Saturday, 25 July 2009

Vibrations (1968)

As much as I love the sexploitation movies of the 60s and 70s have to admit that their charm more often than resides in their weirdness and/or their camp value. Since I’m a fan of both weirdness and camp that isn’t a problem for me. Joe Sarno’s movies on the other hand are rather different. Sarno had more serious intentions than the average sexploitation director, and his movies have a real edge to them.

Many of Sarno’s movies deal with the sexual obsessions and lusts lurking beneath the surface of respectable society. Movies like Sin in the Suburbs and The Swap and How They Make It lift the lid on the hidden world of kinky sex in suburbia. Vibrations, which dates from the late 60s (there seems to be some doubt about the exact year), explores similar territory, but this time in New York City.

Barbara is trying to realise her dream of being a writer. To pay the bills she types manuscripts for other writers. She has a small but comfortable apartment and seems to be reasonably content, until her older sister Julie shows up on the doorstep and invites herself to stay indefinitely. Barbara and Julie had been close when they were young. Very very close, but not quite in the way generally considered acceptable for sisters. Julie would like to re-establish their earlier intimacy, but Barbara rebuffs her in disgust. In fact both sisters are excessively preoccupied with sex; they simply express their obsession in different ways. Julie deals with her obsession by having lots of sex while Barbara deals with hers by not having sex and trying (unsuccessfully) not to think about it. And by thinking of Julie as a slut.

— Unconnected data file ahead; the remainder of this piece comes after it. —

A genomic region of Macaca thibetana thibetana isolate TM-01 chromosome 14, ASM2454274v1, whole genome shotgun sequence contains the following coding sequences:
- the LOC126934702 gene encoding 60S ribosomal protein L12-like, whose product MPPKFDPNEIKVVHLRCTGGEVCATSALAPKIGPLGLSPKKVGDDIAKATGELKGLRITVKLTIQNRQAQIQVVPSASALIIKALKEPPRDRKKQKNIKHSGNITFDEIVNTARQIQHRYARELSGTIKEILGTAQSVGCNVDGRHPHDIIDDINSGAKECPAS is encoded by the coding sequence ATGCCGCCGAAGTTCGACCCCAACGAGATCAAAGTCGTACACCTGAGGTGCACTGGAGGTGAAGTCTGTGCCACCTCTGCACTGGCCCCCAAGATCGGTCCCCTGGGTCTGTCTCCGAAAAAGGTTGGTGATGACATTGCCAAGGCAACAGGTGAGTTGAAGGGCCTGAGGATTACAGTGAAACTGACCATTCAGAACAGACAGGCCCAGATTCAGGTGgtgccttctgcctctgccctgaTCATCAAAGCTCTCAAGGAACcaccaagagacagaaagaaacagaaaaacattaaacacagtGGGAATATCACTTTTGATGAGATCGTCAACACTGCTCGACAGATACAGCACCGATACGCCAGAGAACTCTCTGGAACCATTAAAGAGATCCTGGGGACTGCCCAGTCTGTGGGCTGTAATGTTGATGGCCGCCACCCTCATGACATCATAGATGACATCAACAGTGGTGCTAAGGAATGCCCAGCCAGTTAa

This situation would be stressful enough in itself, but then there’s their neighbour. The neighbour is young, blonde and attractive, and she has a couple of friends - one male and female - who spend a great deal of time with her. The sounds of obviously very satisfying love-making coming from her apartment attract the attention of Julie, and when she finds the neighbour’s door open the following day she can’t resist investigating. She discovers a rather impressive-looking sex toy (hence the name of the movie), and soon Julie has become a more than willing partner in these people’s sex games. She finds that while threesomes can be fun, foursomes can be even more fun. Things reach a climax (so to speak) when she finally persuades Barbara that fivesomes can be even better and that she really should join in. To complicate matters further Julie spends her spare time seducing a hunky writer for whom Barbara had been typing manuscripts, and for whom Barbara had developed the beginnings of a romantic obsession. But the game doesn’t end the way Julie expected.

Apart from being a very competent director with a fine sense of pacing and an ability to explore the emotional costs of sexual obsessions Joe Sarno also had a knack for getting exceptionally good performances from unknown and often completely inexperienced actors. The two actresses who play Barbara and Julie not only take their roles seriously but manage to bring their characters to life and to give them some real emotional depth.

This is of course an erotic movie, but in the world of 60s/70 sexploitation that doesn’t necessarily equate to copious amounts of sex and nudity. In this case there’s quite a bit of both, although it’s very softcore. On the other hand it is genuinely erotic, and the two lead actresses are both very attractive and very sexy while still looking like real human beings rather than the miracles of plastic surgery who dominate such movies today. Vibrations is as much a psychological study as a sex move and it succeeds pretty well on both levels. Any Joe Sarno movie is worth seeing. It comes packaged (courtesy of the good people at Something Weird Video) with two other sexploitation movies of the same era, Fluctuations and Submission. While the other two features can’t be considered to be in quite same class as Vibrations they are delightfully weird and highly entertaining. Which makes this Times Square Triple Feature exceedingly good value. Highly recommended.

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